A couple of days ago, I celebrated the one month anniversary of my arrival in Yogya. I had meant to commemorate the occasion by writing a very deep and reflective blog post about the import of said benchmark, but wouldn't ya know -- it just passed me right by. That's not to say I wasn't aware of the meaning this past Wednesday, September 2nd held for me personally, because I very much was, but more that I was just plain old busy. This coming week, the last of my classes that haven't yet started will begin, which will put me at about 19 hours of teaching per week, on top of which I now have 13 hours per week of Bahasa Indonesia lessons. Add to that lesson planning time plus the random hours I just hang around the office in between classes, and you've got a pretty packed work week. Compared to my first few weeks here, during which the days stretched out before me full of the possibility of adventurous excursions to the grocery store and plenty of free hours to blog, this new schedule is definitely a shift. Two weeks ago, I could go to yoga class whenever I felt like it. Now, there's only one class a week my schedule will actually accommodate, and obviously I had to enter it as a weekly event in my iCal under the "Fun Stuff" category in order to be sure I take advantage of my single weekly opportunity to contort my body into strange poses while concentrating hard on calming my mind. Yes, my schedule has once again succumbed to the need for a "Fun Stuff" category. Does this sound familiar to anyone?
One month ago, I was feeling dangerously adrift in a totally foreign environment, and all I wanted was a routine to help me feel grounded and purposeful. So I guess you get what you wish for. But when I consider the larger scope of my progress since my arrival in Indonesia, it's actually surprising to me how far I've come. While the padlock on my front gate still gives me occasional trouble, I now have absolutely no problem hailing the bus or directing a taxi to get me home at night. I have a pretty solid sense of the way the city is laid out, to the point that I've started to pine acutely for my own wheels so that I can get more easily to the places I want to go, with the understanding that at this point I would know how to get there. I secretly enjoy my mandi almost as much as my hot showers with water pressure at the gym. (I mean, when it's 88 degrees outside and humid, who really wants a hot shower?) I know what I want to order when I go out to eat, and the dodge and weave of crossing the street is now second nature. Yogya doesn't seem nearly as dirty or as busy as it did when I first got here. Roosters in the road are a regular fixture. I know how much sambal my taste buds can take. I've started wearing a jacket at night.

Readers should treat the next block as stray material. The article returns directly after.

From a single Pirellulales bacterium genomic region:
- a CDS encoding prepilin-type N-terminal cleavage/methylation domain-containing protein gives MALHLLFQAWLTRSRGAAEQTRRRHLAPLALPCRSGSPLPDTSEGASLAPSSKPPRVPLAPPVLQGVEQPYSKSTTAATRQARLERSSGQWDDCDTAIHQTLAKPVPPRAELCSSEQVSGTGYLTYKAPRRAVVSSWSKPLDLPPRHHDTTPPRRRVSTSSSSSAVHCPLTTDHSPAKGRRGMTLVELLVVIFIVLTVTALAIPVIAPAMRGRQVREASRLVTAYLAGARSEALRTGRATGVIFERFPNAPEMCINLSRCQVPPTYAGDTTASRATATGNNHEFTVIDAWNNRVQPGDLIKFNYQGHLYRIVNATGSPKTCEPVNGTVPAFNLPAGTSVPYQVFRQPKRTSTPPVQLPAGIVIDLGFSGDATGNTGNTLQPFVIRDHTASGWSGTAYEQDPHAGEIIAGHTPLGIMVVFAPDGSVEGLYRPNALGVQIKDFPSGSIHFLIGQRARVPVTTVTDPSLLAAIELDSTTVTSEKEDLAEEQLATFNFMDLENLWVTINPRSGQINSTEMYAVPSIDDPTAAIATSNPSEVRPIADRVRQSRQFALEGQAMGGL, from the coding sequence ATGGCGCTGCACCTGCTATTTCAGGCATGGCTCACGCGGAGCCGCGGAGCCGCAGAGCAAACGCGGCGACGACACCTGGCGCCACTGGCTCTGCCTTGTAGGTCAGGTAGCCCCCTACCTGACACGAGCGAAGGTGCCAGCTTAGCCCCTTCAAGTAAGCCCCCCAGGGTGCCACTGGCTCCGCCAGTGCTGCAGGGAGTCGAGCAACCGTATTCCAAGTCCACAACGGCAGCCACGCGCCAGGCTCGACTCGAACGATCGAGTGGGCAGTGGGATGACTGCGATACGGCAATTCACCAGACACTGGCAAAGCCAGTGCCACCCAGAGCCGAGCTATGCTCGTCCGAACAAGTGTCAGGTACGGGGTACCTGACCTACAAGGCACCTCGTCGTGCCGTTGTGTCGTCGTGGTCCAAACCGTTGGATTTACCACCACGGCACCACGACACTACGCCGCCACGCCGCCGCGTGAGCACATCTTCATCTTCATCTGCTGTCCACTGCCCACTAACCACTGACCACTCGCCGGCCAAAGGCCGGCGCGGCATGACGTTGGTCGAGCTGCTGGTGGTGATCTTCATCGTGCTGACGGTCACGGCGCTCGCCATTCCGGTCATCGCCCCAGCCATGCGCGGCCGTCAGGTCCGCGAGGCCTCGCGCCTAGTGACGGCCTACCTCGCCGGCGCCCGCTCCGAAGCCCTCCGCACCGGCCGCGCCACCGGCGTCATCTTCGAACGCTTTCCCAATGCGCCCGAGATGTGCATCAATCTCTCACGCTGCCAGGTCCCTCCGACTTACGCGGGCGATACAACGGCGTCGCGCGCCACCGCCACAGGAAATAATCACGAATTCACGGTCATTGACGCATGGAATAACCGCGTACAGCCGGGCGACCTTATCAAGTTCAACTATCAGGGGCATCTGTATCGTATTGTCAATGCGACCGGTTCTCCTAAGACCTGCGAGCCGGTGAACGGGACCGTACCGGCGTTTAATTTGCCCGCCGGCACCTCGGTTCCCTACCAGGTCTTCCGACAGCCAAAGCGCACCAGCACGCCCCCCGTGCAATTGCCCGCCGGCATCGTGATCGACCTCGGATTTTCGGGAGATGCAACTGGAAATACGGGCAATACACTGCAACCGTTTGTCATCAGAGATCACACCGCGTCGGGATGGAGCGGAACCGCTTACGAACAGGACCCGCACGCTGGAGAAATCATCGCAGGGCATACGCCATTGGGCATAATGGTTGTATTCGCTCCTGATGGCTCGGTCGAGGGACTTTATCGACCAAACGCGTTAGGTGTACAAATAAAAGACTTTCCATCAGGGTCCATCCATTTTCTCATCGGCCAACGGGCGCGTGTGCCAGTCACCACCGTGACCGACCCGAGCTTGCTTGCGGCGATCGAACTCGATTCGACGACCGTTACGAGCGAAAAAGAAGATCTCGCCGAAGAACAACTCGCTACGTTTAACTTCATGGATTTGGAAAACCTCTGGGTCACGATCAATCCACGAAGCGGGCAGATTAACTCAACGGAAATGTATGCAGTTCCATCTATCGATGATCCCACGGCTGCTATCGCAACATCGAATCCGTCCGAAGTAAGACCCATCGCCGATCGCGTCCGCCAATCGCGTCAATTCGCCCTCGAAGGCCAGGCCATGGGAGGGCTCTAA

The achievement I'm most proud of, though, is the progress I've made with Bahasa Indonesia. After just a week and a half of classes, I can now hold a basic conversation covering a wide range of topics, such as what my name is, where I am from, where I live, what the time and date are, daily schedules, and how much things cost. Before you laugh, keep in mind that just ten days ago, the extent of my knowledge of this language pretty much ended at "Good morning!" and "See you later!" These two phrases, while quite useful individually, don't afford much opportunity to get to know someone in between their combined use. Now, on the other hand, between "Selamat pagi!" and "Sampai nanti!", I can find out not only what someone's name is and where they live, but also how much their motorbike cost and what time they wake up in the morning. Basically, my Indonesian skillz are pretty much off the hook. I feel new friends coming on fast. If "Hello! My name is Fiona. What's your name? Today is Sunday. Are you a student?" isn't a sure-fire platonic pick-up line, then I don't know what is.
So, in the spirit of both looking back and looking ahead, I've done what I do best and compiled two lists to categorize my current feelings on this whole living in Asia thing. Silakan!
TEN THINGS I MISS ABOUT LIVING IN THE U.S. OF A.
-- my family and friends
-- being able to call my family and friends whenever I want
-- having a washer & dryer
-- the social unacceptability of littering
-- not having my tastebuds seared off each time I try something new
-- knowing what the heck is going on around me at any given time
-- wearing tank tops
TEN THINGS I LOVE ABOUT LIVING IN YOGYAKARTA
-- my housemates
-- the friendliness of indonesian people
-- nasi bakar, tempe bakar, roti bakar, anything bakar
-- island time
-- having my tastebuds seared off each time I try something new
-- tropical fruit
-- the lack of grammar in Indonesian
-- the view of Gunung Merapi out my window
-- my students
And as nice as the occasional cheeseburger would be, when I really think about it, the only thing I really miss badly is living on the same continent as my loved ones. I've begun to suspect that I'm really going to love it here, and what will lure me back at the end of the year will probably be largely the deal-breaking distance between me and my kin. The possibility that I might be a bit of a homebody never really occurred to me before this, but there's still a lot of time to continue debunking that myth -- in the meantime, I'm content with my $1 dinners and motorbike fantasies.
Oh yeah, and don't tell, but I think I might be breaking up with Monggo Jahe. I met someone new -- Monggo Kurma & Mete (dates & cashews), a limited-time-only Ramadan special. Monggo Jahe and I had our fling, but people move on, you know? Just wait till you guys meet Monggo Kurma & Mete. This chocolate bar is going to blow your minds.